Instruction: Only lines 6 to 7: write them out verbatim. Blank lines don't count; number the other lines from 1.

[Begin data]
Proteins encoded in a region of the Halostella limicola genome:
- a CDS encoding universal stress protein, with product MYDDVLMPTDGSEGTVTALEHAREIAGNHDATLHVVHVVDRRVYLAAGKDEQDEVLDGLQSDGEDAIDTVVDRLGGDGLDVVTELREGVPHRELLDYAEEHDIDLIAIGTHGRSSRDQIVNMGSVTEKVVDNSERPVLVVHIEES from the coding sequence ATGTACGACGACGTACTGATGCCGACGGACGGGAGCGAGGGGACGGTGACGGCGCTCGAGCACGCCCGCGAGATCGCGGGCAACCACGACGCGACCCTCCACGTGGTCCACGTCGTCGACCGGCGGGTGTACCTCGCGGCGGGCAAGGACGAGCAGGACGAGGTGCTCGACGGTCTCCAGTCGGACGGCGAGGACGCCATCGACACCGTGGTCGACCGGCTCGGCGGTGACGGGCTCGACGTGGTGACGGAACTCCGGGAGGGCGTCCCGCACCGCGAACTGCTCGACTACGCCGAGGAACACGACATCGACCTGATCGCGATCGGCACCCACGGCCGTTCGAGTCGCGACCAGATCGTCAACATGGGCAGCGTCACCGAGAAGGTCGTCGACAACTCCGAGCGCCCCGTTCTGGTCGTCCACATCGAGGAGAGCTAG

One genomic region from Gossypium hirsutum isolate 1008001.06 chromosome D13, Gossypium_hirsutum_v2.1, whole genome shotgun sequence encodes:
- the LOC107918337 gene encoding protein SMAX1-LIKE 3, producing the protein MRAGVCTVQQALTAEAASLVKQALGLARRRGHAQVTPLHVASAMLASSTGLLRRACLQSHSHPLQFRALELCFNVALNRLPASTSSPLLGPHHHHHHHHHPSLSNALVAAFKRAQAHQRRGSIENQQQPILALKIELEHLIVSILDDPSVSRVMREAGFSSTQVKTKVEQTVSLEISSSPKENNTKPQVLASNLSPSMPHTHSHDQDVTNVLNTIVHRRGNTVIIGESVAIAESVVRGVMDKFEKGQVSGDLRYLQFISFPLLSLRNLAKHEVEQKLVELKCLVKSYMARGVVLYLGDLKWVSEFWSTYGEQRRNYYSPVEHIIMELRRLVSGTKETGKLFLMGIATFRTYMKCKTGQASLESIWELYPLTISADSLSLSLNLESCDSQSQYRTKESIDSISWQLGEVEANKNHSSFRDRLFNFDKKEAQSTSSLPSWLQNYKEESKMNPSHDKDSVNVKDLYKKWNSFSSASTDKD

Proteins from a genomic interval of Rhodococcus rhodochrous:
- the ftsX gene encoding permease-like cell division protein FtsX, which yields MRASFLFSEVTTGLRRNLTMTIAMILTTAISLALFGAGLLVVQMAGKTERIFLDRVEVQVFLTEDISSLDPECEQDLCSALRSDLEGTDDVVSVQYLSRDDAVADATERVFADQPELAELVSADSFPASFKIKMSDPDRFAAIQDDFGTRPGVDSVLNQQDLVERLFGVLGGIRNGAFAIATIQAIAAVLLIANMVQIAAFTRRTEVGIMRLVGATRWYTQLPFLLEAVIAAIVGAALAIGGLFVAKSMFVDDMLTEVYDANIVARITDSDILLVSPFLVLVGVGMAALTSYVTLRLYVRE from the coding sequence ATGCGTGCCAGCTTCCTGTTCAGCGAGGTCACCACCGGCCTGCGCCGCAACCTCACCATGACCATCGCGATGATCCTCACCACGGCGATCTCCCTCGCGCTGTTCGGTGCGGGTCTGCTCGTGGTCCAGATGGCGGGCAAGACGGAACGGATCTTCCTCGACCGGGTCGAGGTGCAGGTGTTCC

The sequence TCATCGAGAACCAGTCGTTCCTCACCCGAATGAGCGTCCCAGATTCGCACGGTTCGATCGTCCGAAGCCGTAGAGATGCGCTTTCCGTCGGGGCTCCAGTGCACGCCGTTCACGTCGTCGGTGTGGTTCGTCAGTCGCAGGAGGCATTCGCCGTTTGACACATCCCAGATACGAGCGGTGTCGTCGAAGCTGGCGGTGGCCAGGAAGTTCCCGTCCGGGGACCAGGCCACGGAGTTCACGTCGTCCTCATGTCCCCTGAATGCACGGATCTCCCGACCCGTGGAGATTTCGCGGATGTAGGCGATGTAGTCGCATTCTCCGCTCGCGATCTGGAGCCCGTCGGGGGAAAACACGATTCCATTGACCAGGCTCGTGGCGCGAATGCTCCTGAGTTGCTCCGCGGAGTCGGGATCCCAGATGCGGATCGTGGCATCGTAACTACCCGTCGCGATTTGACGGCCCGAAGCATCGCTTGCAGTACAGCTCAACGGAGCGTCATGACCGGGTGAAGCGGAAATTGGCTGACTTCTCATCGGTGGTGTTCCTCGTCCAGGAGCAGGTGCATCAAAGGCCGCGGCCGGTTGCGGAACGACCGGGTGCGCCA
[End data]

- the ftsX gene encoding permease-like cell division protein FtsX, which yields MRASFLFSEVTTGLRRNLTMTIAMILTTAISLALFGAGLLVVQMAGKTERIFLDRVEVQVFLTEDISSLDPECEQDLCSALRSDLEGTDDVVSVQYLSRDDAVADATERVFADQPELAELVSADSFPASFKIKMSDPDRFAAIQDDFGTRPGVDSVLNQQDLVERLFGVLGGIRNGAFAIATIQAIAAVLLIANMVQIAAFTRRTEVGIMRLVGATRWYTQLPFLLEAVIAAIVGAALAIGGLFVAKSMFVDDMLTEVYDANIVARITDSDILLVSPFLVLVGVGMAALTSYVTLRLYVRE from the coding sequence ATGCGTGCCAGCTTCCTGTTCAGCGAGGTCACCACCGGCCTGCGCCGCAACCTCACCATGACCATCGCGATGATCCTCACCACGGCGATCTCCCTCGCGCTGTTCGGTGCGGGTCTGCTCGTGGTCCAGATGGCGGGCAAGACGGAACGGATCTTCCTCGACCGGGTCGAGGTGCAGGTGTTCC

The sequence TCATCGAGAACCAGTCGTTCCTCACCCGAATGAGCGTCCCAGATTCGCACGGTTCGATCGTCCGAAGCCGTAGAGATGCGCTTTCCGTCGGGGCTCCAGTGCACGCCGTTCACGTCGTCGGTGTGGTTCGTCAGTCGCAGGAGGCATTCGCCGTTTGACACATCCCAGATACGAGCGGTGTCGTCGAAGCTGGCGGTGGCCAGGAAGTTCCCGTCCGGGGACCAGGCCACGGAGTTCACGTCGTCCTCATGTCCCCTGAATGCACGGATCTCCCGACCCGTGGAGATTTCGCGGATGTAGGCGATGTAGTCGCATTCTCCGCTCGCGATCTGGAGCCCGTCGGGGGAAAACACGATTCCATTGACCAGGCTCGTGGCGCGAATGCTCCTGAGTTGCTCCGCGGAGTCGGGATCCCAGATGCGGATCGTGGCATCGTAACTACCCGTCGCGATTTGACGGCCCGAAGCATCGCTTGCAGTACAGCTCAACGGAGCGTCATGACCGGGTGAAGCGGAAATTGGCTGACTTCTCATCGGTGGTGTTCCTCGTCCAGGAGCAGGTGCATCAAAGGCCGCGGCCGGTTGCGGAACGACCGGGTGCGCCA